Source: Department of Conservation
Two doctors with a passion for the outdoors are urging people to get a healthy dose of nature to help with their well-being.
Date: 18 August 2020
Hiker and skier Dr Lesley Topping works in general practice in Hamilton, while Dr Kim Hurst is a Hutt Valley-based GP who enjoys trail running and mountain biking.
Commenting on the Conservation Week 2020 theme of “Nature through new eyes”, and its emphasis on well-being through connecting with the natural environment, the two doctors both urge patients to spend time in the outdoors – and advocate for active lifestyles involving experiences and exercise in nature.
“I often discuss the benefits of spending time outdoors and/or exercising for patients,” Dr Kim Hurst says. “Some try it for the first time and get hooked.”
Dr Lesley Topping, a GP since 1981, considers time in the outdoors essential to her personal well-being, and says people “weren’t built for sitting on their backsides all day”.
“Each person should find what they enjoy, and do it as often as they can manage, whether in small bites or, from time to time, pushing themselves harder,” she says.
“Making a walk in the bush into a voyage of family fun and exploration, brings colour to cheeks, smiles to lips, and settles restless kids too.
“Enjoyment is key – whether alone or with like-minded others, whether finding the time to quietly think… or laugh and socialise or love a dog! A good day out in nature, whether it is sea, river, bush, or snow wakes me up and makes me fully alive… though often satisfyingly tired!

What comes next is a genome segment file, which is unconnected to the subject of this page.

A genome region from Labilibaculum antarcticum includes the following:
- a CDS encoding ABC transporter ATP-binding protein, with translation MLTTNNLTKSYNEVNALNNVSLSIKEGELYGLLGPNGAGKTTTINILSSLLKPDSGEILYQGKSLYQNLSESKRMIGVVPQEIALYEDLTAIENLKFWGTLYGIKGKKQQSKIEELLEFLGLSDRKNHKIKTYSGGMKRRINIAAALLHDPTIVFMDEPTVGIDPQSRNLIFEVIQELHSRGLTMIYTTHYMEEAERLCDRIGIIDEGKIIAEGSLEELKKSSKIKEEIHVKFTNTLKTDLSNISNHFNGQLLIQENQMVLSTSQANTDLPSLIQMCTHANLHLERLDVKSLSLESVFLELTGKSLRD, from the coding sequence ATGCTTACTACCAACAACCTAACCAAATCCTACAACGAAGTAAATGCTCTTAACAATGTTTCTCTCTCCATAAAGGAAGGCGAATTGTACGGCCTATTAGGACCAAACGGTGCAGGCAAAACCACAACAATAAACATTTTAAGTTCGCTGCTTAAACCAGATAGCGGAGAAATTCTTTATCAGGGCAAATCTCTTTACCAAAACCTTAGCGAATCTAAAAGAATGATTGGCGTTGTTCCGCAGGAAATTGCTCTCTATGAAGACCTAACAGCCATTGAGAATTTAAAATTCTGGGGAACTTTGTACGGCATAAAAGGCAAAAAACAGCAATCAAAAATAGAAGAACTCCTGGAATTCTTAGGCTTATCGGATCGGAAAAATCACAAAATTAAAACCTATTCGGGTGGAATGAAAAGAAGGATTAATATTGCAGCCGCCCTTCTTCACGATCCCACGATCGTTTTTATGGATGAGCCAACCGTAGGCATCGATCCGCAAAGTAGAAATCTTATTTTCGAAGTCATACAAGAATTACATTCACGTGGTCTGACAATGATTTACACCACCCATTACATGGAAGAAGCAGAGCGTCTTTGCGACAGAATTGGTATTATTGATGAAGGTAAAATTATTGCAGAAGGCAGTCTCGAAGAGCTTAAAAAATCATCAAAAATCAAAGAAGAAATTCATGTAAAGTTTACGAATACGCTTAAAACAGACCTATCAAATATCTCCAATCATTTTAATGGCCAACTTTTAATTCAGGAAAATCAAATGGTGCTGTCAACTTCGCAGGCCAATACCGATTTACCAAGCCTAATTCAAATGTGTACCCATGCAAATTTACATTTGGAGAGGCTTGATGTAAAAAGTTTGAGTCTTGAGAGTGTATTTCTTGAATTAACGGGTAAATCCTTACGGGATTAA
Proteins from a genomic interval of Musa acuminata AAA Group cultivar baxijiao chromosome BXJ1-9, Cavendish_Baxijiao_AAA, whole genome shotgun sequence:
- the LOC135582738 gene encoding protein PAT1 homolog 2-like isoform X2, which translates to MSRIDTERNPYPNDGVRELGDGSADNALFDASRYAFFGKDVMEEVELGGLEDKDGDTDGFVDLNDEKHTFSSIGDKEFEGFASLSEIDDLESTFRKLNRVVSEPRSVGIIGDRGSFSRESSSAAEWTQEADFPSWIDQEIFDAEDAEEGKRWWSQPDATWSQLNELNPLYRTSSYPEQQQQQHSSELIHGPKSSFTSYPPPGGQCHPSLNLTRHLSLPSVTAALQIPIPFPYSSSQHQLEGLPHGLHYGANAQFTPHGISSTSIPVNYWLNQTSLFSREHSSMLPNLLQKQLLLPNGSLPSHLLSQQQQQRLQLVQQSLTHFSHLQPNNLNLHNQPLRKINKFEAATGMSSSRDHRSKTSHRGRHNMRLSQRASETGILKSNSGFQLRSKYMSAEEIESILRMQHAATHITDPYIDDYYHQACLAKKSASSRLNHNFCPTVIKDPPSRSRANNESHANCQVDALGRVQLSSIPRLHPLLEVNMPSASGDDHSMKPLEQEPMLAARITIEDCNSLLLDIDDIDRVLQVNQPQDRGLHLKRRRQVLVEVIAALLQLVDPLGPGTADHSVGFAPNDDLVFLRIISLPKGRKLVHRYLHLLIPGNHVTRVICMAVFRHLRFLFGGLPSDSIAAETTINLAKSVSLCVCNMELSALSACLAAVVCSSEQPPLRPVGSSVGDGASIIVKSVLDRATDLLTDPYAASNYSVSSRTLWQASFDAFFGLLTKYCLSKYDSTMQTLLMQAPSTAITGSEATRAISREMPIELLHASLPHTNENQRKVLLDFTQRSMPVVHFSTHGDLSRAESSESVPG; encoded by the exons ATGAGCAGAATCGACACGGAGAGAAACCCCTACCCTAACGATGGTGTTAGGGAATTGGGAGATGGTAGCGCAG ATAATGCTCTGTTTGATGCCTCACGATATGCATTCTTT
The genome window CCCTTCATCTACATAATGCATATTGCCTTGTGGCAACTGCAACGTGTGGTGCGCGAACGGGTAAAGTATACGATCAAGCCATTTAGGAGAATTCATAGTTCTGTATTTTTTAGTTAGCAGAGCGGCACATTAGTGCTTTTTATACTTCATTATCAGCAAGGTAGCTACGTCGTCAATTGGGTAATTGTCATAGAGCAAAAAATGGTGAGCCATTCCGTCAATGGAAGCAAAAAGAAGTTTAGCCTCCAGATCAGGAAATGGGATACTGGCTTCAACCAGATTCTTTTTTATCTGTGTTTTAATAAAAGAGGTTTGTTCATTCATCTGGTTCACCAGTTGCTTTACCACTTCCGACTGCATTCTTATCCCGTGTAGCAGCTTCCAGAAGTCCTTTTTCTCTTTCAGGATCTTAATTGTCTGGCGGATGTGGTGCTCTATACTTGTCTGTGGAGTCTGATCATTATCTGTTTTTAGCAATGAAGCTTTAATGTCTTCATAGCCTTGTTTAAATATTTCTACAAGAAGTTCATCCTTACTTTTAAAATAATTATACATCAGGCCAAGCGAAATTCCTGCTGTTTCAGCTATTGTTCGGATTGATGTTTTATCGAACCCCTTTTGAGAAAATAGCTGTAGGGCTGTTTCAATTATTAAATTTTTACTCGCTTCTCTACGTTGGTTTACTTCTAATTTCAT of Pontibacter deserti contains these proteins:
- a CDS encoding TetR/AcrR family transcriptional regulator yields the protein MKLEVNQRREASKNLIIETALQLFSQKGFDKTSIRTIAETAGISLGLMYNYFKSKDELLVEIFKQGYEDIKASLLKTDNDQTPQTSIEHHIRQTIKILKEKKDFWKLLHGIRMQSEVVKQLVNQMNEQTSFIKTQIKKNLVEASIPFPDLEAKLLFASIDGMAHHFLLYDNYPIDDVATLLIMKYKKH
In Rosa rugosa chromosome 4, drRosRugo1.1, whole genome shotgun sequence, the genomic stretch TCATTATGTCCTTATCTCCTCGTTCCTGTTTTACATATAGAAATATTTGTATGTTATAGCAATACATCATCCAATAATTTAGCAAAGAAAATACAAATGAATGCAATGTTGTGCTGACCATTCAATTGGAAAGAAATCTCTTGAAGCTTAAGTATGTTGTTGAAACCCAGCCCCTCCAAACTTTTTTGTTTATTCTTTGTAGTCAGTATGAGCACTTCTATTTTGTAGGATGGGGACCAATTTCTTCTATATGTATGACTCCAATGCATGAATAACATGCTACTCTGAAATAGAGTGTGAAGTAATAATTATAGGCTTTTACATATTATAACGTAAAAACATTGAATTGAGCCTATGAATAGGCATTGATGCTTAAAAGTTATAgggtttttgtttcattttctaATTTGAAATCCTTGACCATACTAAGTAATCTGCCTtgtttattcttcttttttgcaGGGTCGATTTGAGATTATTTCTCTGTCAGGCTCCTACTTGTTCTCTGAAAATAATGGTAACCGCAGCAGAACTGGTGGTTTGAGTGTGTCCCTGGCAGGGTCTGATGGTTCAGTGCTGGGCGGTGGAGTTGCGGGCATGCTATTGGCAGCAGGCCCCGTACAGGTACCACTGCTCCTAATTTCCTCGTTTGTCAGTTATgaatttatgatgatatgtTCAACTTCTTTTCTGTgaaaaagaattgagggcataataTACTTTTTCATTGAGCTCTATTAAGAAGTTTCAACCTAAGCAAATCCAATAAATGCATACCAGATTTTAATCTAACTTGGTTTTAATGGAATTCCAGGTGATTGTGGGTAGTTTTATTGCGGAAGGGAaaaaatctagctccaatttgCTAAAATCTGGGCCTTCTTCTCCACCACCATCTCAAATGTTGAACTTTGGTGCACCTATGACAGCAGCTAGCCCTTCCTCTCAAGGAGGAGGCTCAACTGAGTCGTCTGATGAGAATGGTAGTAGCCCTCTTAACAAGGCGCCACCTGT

“If I am not reasonably fit my body becomes slow and lazy and sort of toxic; and my mind too!” says Dr Lesley Tipping.
The two doctors say research demonstrates the value of time spent in nature. A British Journal of Psychiatry journal paper states: “Simple exposure to nature environments is psychologically restorative and has beneficial influences on individuals’ emotions and ability to reflect on life problems.”
Dr Lesley Topping says: “There is good evidence regular exercise in the outdoors improves both quality and quantity of life, reduces Alzheimer’s Disease, and helps with mental illness, especially depression. Even exercising in city parks shows an advantage over exercising indoors.”
The two doctors say most New Zealanders are fortunate to have easy access to open space, nature and the outdoors – and should take advantage of it.
“We are so lucky to live in a land where almost everyone can get outdoors easily, whether it’s a local beach or hill, a road trip peppered with day walks, or a more ambitious trip into the real wilds. There is so much variety in our small country!” says Dr Lesley Topping.
“Many people don’t realise what’s there,” Dr Kim Hurst says. “There’s something special about enjoying outdoor space that allows me to really switch off from the usual pressures of the daily grind.”
New Zealand’s current COVID-19 Alert Levels do place some restrictions on the movements of Auckland residents, with the city at Alert Level 3.
You can do low-risk recreation activities in your local area, for example go for a walk or a run, a swim at the beach or a day walk. You can do recreational activities by yourself or with people from your bubble.
People enjoying time in nature should stay within their bubbles and ensure they maintain social distance from others.
Across the rest of New Zealand, COVID-19 Alert Level 2 rules allow for usual outdoor activities, with appropriate social distancing.
Find out more about Conservation Week 2020 on our website, or Facebook and Instagram channels.
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